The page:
Trinity Tidings December 2020 / January 2021

Dear Members and Friends of Trinity,

Greetings in the Holy Name of our Advent King! Be of good cheer! Advent is here and Christmas is coming! Micah 5:2 reads, “You, Bethlehem Ephrathah, though you are small among the clans of Judah, out of you will come for Me one who will be ruler over Israel.” In 1868 Phillips Brooks wrote “O Little Town of Bethlehem” for a Sunday School Christmas festival. Three years before, he had stood on the Judean hills and viewed the Bethlehem below. That’s what set him off to write the song.

The day after Thanksgiving after the sunset, it quickly got dark. I walked down the long road that leads up to our church in order to take the sandwich board sign down on Route 7 and bring it back up the hill on the dolly. But when I was on the top of the hill, I could see all of the lights from the houses in the valley of New Milford and on the small mountain on the far side of the Housatonic River. It looked so serene and peaceful and I thought of the hymn “O Little Town of Bethlehem” and I sang it. I was by myself so no one heard!! What peaceful moments God gives to us when we least expect them. If you were ever in a pageant or attended one, you no doubt heard the children singing the song. Living in New York City and The Bronx didn’t make me think of a little town. But living here makes it “hit home.”

Perhaps you were born in a little town or you have relatives or friends living in a small town. Jesus the Messiah was born in a small town. There are shepherds in the Christmas event and Jesus later became known as the Good Shepherd. Jesus came to bring peace to us, in many different ways. I found peace that night when I brought the Thanksgiving signboard back up the hill. That’s only one very short time but I can’t replay it again. It just happens. There will be moments for you during this Advent and Christmas when God will speak to you during a peaceful meditative moment. Watch for those times this season. If you get too busy with the secular rush of the “holidays” you will not notice those moments. They are truly spiritual and they give you peace. They can strengthen your faith as well.

Jesus came to give us a much greater peace. Saint Paul wrote, “He came and preached peace to you.” The peace He proclaimed was our reconciliation with God, which He accomplished on the cross.

The name Bethlehem means “house of bread.” It is the birthplace of Jesus, who is Himself the Bread of Life. We receive Jesus every time we attend the Holy Eucharist, when we receive Him in this Blessed Sacrament. I pray that sometime soon in the New Year we will once again be in church and be receiving Jesus with each other regularly in this community of Trinity Lutheran Church. In the meantime, watch for the peaceful moments God has in store for you!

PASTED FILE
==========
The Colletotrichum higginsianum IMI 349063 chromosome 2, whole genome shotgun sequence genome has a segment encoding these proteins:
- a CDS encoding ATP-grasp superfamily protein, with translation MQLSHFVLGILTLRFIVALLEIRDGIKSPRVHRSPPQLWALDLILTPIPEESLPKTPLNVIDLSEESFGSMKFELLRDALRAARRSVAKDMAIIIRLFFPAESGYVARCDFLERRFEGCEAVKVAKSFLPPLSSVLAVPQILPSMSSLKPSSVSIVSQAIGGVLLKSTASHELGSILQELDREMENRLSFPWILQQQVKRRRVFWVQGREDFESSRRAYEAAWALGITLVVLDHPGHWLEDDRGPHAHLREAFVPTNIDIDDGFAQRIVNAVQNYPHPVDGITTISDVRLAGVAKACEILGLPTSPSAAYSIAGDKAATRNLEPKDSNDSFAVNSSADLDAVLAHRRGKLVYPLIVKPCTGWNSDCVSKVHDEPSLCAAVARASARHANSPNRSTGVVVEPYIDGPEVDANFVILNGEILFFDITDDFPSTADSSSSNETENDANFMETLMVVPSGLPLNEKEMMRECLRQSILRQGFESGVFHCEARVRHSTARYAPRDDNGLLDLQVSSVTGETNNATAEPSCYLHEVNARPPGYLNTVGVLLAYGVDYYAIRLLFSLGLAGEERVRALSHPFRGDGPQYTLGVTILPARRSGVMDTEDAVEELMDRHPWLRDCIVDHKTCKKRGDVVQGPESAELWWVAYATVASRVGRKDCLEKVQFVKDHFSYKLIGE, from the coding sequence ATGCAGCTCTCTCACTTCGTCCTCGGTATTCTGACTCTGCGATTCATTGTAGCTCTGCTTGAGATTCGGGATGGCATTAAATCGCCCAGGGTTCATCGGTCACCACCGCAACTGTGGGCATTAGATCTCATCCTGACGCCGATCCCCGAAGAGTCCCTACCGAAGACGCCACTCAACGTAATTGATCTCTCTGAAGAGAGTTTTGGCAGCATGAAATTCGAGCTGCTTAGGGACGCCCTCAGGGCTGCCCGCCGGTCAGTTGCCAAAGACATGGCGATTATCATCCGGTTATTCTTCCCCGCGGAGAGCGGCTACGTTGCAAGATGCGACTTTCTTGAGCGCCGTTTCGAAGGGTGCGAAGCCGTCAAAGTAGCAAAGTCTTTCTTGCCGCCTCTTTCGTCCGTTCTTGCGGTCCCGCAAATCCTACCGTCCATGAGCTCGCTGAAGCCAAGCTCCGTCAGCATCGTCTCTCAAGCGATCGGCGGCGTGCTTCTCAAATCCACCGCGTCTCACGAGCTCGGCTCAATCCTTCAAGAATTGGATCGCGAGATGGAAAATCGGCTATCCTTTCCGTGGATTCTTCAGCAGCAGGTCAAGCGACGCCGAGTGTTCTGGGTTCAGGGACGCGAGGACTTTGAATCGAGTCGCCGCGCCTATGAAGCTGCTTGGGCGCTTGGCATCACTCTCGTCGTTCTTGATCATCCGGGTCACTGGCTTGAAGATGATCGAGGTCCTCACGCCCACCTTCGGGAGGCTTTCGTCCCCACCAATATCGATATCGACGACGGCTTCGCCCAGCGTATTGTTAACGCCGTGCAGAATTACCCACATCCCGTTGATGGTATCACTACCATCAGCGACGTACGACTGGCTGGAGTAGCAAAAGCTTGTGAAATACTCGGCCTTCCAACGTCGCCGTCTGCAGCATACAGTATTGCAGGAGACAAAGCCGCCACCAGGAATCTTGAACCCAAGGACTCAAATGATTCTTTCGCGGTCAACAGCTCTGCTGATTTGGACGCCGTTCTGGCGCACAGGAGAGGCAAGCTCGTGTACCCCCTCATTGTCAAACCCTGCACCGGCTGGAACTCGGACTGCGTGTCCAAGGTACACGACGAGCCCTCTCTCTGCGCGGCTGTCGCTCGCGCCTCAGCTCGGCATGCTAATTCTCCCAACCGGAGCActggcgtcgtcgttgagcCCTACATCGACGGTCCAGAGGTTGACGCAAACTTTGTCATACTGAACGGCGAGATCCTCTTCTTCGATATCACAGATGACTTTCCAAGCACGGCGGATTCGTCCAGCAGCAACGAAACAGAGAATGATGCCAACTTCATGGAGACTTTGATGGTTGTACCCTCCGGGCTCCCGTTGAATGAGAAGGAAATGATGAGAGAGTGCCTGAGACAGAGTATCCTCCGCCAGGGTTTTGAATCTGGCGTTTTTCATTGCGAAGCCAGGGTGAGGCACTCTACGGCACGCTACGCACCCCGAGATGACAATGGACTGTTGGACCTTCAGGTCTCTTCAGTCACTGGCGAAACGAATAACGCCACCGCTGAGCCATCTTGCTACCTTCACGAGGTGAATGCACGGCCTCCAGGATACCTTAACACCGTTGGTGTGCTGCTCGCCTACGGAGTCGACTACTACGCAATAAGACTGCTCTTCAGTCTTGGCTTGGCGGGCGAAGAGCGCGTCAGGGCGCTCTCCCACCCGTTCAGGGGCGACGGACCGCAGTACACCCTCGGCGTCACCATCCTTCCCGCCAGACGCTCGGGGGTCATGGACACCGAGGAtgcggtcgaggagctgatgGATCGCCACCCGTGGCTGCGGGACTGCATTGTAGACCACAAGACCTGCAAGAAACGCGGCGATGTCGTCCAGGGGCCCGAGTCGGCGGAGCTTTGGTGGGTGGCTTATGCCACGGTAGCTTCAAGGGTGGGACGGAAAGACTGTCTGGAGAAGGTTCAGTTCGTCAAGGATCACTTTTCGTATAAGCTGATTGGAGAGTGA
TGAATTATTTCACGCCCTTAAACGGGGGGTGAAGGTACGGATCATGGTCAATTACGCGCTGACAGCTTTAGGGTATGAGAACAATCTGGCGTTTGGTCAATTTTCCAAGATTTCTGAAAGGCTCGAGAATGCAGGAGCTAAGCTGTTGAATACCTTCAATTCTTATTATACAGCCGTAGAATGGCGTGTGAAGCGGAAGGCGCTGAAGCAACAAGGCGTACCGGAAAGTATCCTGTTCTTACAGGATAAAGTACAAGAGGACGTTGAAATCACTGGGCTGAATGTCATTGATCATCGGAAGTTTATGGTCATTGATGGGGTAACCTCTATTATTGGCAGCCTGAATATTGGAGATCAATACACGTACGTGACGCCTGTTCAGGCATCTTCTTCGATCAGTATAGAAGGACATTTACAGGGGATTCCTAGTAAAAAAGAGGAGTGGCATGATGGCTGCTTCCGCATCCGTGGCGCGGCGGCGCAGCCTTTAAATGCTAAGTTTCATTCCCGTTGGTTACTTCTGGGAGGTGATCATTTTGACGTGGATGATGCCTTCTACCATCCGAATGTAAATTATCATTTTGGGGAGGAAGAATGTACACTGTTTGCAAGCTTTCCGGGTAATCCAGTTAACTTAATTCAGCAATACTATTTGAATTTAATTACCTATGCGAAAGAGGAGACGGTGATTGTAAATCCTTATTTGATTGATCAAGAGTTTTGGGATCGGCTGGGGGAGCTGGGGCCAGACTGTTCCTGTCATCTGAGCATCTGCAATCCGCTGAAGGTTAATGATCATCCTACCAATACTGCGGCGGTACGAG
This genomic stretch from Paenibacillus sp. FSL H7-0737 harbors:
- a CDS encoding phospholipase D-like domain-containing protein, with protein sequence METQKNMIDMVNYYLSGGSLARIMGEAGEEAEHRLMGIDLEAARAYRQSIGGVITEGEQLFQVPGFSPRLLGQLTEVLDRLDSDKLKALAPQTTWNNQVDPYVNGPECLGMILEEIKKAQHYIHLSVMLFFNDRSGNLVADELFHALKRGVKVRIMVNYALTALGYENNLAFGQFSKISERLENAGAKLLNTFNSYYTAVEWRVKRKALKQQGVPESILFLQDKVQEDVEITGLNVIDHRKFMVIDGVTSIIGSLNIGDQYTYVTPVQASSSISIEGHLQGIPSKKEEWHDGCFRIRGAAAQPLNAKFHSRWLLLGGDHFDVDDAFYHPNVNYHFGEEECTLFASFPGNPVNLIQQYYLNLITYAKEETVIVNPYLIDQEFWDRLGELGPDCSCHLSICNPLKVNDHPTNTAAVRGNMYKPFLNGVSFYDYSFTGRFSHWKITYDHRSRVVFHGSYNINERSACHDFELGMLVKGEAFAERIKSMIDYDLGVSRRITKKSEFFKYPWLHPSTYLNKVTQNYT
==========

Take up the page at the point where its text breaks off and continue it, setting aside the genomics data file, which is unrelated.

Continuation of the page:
Have a Blessed Advent and Christmas!

Pastor Christian Bunzel

Our Christmas schedule has been modified this year. We will not have the Candlelight Service on Christmas Eve. Even with a small crowd, we can be taking a gamble. It is difficult to social distance in our sanctuary with a large attendance and I do not like the recent rules of turning people away in order to have proper social distance. Besides, this service is mostly singing which is not recommended at this time. Pastor

However, we will continue to celebrate the birth of Christ at the

CHRISTMAS DAY EUCHARIST: 10:00 a.m. December 25th

Please wear a mask, sit far apart and do not converse with each other before or after the service inside of the church for health reasons. Conversations are disruptive to other worshippers during the organ prelude. Before the service is a time of prayer and meditation on your gift of the New Born King. “SILENCE IS GOLDEN.” Greet one another in the parking lot afterwards if you wish. Thank you for your cooperation.

POINSETTIA PLANTS – Thank you for placing Christmas plants in the Chancel during this beautiful season. Please TAKE YOUR POINSETTIA with you following the service and beautify your home. Plants will not be delivered to nursing homes or other members.

THE ADVENT WREATH – A smaller wreath is placed on a pedestal in the Chancel this year. It was a gift to Pastor Bunzel and is hand-made of pinecones by his cousin Louise Koepchen years ago. It is filled with evergreens and holly. The white center candle is lit on Christmas Day representing the birth of our Savior!

HAPPY BIRTHDAY – to Mary Joyce who turns 100 years young on Sunday, December 6th. Wow!!! Congratulations to you, Mary. May you have a future filled with good health, restful moments, peace and serenity!! May our Lord Jesus continue to guide you in all your ways!


Elizabeth Krizan, the sister of Danny this past month. Our deepest sympathy to Danny and the Family. Betty was 95 years old.

Laurie Kooney, the niece of Chris Wharton. The Service of Christian Burial was at Christ the King Lutheran Church, Newtown, CT on October 31, 2020. Interment at Saint Rose Cemetery. Laurie was 47 years old. Our deepest sympathy to Chris and the Family.